The bottom line here remains the same:  No matter how you choose to slice and dice the numerical facts of legislative races between 1998-2008, repeat candidates who do not have something significantly different in their second attempt are clearly less successful than first time candidates. It is clear that no matter the party or chamber, recruiting a defeated candidate to run again will most likely result in defeat again … unless you have a rock star running.

Please feel free to post a comment to this blog posting and start a conversation here.

Another IBRG Vendor Takes Home Multiple Awards

IBRG, the political arm for the Indiana Chamber, has a long relationship with The Strategy Group for Media in working together to do political TV advertising for IBRG endorsed candidates. The Strategy Group for Media has been honored with 6 "Pollie Awards" and 11 "Telly Awards" for creative advertising produced in 2008. They were recognized by the American Association of Political Consultants and Public Affairs Professionals at its recent annual awards conference. The "Pollies" are widely recognized as the political Oscars. The Telly Awards were presented for creative TV produced in 2008. The Telly Awards honor "the very best local, regional, and cable television commercials."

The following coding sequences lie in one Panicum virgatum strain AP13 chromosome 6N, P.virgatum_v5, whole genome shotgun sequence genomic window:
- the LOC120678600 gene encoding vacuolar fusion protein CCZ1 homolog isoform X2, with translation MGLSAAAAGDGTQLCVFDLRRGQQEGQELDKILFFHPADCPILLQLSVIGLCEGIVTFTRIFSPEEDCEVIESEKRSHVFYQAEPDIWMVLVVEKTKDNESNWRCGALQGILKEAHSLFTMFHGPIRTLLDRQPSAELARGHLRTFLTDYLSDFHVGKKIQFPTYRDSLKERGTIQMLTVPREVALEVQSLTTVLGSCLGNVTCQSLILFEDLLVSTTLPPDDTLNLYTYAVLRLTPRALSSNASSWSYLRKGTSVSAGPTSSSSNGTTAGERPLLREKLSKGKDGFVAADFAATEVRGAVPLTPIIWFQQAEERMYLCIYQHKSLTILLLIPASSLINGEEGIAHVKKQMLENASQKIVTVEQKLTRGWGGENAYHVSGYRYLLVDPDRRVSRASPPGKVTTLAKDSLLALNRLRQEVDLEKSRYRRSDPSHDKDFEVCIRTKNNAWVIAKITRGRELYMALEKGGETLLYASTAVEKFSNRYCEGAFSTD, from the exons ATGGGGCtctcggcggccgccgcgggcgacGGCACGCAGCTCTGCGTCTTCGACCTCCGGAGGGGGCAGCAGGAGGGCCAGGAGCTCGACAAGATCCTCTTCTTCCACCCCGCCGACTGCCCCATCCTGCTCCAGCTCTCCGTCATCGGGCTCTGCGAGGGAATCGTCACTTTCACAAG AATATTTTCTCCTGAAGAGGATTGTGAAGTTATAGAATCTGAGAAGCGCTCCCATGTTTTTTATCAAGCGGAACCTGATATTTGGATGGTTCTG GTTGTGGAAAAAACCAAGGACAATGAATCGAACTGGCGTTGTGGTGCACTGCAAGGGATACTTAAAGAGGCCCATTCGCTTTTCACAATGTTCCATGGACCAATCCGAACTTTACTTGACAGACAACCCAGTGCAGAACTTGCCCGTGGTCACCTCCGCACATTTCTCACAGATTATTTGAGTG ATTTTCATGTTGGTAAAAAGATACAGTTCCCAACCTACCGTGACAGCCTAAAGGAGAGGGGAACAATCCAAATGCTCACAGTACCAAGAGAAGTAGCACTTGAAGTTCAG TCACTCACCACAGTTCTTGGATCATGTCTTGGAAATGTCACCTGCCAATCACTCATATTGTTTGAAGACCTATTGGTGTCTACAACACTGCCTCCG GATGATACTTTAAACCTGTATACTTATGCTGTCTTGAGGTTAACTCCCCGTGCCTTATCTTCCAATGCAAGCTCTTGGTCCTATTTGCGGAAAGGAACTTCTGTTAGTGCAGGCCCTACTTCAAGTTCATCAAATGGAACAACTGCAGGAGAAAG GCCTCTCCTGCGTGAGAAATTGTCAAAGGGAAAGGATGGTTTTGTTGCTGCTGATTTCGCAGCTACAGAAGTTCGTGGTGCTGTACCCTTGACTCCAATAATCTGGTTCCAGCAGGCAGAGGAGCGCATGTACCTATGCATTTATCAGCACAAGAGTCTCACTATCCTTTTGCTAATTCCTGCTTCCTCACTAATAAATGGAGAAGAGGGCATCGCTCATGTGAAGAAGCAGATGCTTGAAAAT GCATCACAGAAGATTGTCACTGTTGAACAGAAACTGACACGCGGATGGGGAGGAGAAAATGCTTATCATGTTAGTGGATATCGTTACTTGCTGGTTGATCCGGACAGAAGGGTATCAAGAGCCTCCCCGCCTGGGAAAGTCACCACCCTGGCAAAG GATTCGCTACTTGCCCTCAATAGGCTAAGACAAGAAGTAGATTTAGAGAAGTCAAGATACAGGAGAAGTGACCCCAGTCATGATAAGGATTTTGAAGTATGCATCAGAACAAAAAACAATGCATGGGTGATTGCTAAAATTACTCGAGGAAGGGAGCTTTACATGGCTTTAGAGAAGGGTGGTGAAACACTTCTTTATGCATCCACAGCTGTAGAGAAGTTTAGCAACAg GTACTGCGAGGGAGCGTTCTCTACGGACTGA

Our favorite TV spot they produced for IBRG in 2008 was in support of the Randy Truitt for State Representative campaign. This was an open seat race that Truitt won by 26 votes after a recount. The Truitt ad came at a critical juncture in the campaign and helped to successfully shift the message to highlight Truitt’s economic development background.